Peppers of the Americas: The Remarkable Capsicums That Forever Changed Flavor

Peppers of the Americas: The Remarkable Capsicums That Forever Changed Flavor

by Maricel E. Presilla

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Overview

Peppers of the Americas: The Remarkable Capsicums That Forever Changed Flavor by Maricel E. Presilla

Winner of the 2018 International Association of Culinary Professionals (IACP) Cookbook Award for "Reference & Technical"

A beautiful culinary and ethnobotanical survey of the punch-packing ingredient central to today's multi-cultural palate, with more than 40 pan-Latin recipes from a three-time James Beard Award-winning author and chef-restaurateur.

From piquillos and shishitos to padrons and poblanos, the popularity of culinary peppers (and pepper-based condiments, such as Sriracha and the Korean condiment gochujang) continue to grow as more consumers try new varieties and discover the known health benefits of Capsicum, the genus to which all peppers belong. This stunning visual reference to peppers now seen on menus, in markets, and beyond, showcases nearly 200 varieties (with physical description, tasting notes, uses for cooks, and beautiful botanical portraits for each). Following the cook's gallery of varieties, more than 40 on-trend Latin recipes for spice blends, salsas, sauces, salads, vegetables, soups, and main dishes highlight the big flavors and taste-enhancing capabilities of peppers.

Product Details

ISBN-13: 9780399578922
Publisher: Potter/Ten Speed/Harmony/Rodale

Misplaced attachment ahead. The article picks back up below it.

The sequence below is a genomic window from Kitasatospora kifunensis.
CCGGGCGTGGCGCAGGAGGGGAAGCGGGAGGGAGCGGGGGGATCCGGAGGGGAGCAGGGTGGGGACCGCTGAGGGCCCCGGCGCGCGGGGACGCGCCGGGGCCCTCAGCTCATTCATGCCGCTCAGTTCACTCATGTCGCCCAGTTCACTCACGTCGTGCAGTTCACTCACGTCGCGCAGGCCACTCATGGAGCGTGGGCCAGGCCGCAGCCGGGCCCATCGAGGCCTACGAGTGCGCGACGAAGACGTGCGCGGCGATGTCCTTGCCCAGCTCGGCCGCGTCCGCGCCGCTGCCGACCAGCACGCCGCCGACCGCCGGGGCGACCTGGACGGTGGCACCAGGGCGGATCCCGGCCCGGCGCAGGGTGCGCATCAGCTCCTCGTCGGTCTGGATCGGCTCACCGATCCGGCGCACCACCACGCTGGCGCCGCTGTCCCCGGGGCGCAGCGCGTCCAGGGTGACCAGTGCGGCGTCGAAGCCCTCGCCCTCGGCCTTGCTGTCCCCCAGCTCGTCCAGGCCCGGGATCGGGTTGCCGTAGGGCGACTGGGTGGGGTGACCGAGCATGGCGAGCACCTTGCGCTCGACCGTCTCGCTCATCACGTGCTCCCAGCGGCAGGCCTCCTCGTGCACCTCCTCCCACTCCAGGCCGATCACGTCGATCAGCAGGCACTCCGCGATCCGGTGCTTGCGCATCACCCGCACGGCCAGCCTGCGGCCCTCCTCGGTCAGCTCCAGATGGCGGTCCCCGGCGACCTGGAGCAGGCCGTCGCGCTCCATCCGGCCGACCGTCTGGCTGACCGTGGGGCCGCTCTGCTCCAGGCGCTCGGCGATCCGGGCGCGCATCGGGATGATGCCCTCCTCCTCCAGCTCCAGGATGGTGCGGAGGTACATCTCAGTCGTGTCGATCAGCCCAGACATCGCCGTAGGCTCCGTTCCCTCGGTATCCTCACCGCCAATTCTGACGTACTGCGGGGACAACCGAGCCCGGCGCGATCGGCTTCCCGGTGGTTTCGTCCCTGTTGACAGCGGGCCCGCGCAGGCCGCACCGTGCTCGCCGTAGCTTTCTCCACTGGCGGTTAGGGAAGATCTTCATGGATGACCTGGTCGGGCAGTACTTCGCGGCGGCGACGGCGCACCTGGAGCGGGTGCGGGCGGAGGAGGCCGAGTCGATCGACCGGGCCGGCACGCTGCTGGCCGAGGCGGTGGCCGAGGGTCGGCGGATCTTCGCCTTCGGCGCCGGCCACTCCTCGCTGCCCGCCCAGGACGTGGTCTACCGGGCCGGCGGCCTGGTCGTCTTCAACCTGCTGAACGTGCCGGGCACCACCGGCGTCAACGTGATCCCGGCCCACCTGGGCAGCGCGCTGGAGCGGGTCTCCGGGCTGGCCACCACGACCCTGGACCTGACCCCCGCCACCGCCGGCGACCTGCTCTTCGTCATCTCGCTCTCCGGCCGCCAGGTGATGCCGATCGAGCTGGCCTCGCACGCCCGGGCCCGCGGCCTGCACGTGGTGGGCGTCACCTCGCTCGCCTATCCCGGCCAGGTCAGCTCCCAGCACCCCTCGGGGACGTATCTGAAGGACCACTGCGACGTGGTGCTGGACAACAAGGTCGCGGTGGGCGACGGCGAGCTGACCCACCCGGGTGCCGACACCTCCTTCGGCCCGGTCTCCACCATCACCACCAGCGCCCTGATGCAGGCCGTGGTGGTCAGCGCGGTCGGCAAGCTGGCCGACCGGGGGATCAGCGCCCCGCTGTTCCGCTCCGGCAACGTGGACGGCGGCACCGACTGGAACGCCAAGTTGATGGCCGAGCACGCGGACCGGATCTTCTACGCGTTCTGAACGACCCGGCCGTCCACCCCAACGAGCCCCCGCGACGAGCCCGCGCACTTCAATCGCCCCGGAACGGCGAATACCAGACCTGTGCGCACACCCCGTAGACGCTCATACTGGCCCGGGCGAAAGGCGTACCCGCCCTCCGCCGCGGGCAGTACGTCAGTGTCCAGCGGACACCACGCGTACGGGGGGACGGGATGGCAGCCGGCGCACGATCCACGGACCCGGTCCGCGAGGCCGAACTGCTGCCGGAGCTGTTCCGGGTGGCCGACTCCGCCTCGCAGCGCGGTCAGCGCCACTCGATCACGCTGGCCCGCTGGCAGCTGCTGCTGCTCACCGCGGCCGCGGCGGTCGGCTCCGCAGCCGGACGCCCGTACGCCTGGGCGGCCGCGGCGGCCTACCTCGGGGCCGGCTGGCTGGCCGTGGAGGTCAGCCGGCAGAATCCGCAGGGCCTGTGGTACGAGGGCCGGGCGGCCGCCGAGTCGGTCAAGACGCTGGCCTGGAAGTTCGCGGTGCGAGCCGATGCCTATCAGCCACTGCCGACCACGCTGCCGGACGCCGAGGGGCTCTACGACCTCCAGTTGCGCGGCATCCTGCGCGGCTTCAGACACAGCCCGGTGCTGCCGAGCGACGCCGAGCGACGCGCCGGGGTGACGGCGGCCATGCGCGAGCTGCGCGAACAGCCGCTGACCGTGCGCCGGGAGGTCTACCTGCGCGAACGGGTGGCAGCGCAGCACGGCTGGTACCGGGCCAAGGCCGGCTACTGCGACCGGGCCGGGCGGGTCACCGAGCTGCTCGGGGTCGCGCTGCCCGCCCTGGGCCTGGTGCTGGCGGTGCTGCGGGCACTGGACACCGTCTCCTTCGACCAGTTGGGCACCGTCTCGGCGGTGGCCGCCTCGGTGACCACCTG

Publication date: 08/01/2017
Pages: 352
Sales rank: 376,934
Product dimensions: 8.20(w) x 9.60(h) x 1.30(d)

About the Author

MARICEL PRESILLA is the chef-owner of two pan-Latin restaurants (Cucharama and Zafra) and a cooking atelier (Ultramarinos), president/founder of Gran Cacao Company (a cacao importer), a frequent contributor to Saveur, and a former medieval Spanish history professor (Rutgers). She has been profiled in the New York Times and Washington Post, and led the White House's Latin culture showcase in 2010. She was named the James Beard Best Chef Mid-Atlantic in 2012; her opus, Gran Cocina Latina: The Food of Latin America, won the James Beard Book of the Year in 2013; and she was inducted into the Beard Foundation's Hall of Fame in 2015.

Read an Excerpt

A PEPPER EPIPHANY 
(Continues…)



Excerpted from "Peppers of the Americas"
by .
Copyright © 2017 Maricel E. Presilla.
Excerpted by permission of Potter/Ten Speed/Harmony/Rodale.
All rights reserved. No part of this excerpt may be reproduced or reprinted without permission in writing from the publisher.
Excerpts are provided by Dial-A-Book Inc. solely for the personal use of visitors to this web site.

Table of Contents

Contents 

A Pepper Epiphany vii 

The Silent Gardeners 1 

Pepper Anatomy and Heat 13 

The Capsicum Clan 24 

Peppers into Words 41 

The World Travels of Peppers 66 

Gallery of Fresh Peppers 81 

Gallery of Dried Peppers 195 

Into the Pepper Garden 219 

Cooking with Peppers 227 

Resources 330

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Peppers of the Americas: The Remarkable Capsicums That Forever Changed Flavor 5 out of 5 based on 0 ratings. 2 reviews.
summer_no9 More than 1 year ago
This book was remarkable writing and compelling to read and very inspire and giving us a lot of knowledge that will guiding to one of the most important ingredients of food industry is the peppers. We learn how the paper grow and travel around the wold plus some of the cooking receipt with the paper. I highly recommend to everyone must to read this book. " I received complimentary a copy of this book from Blogging for Books programs for this review".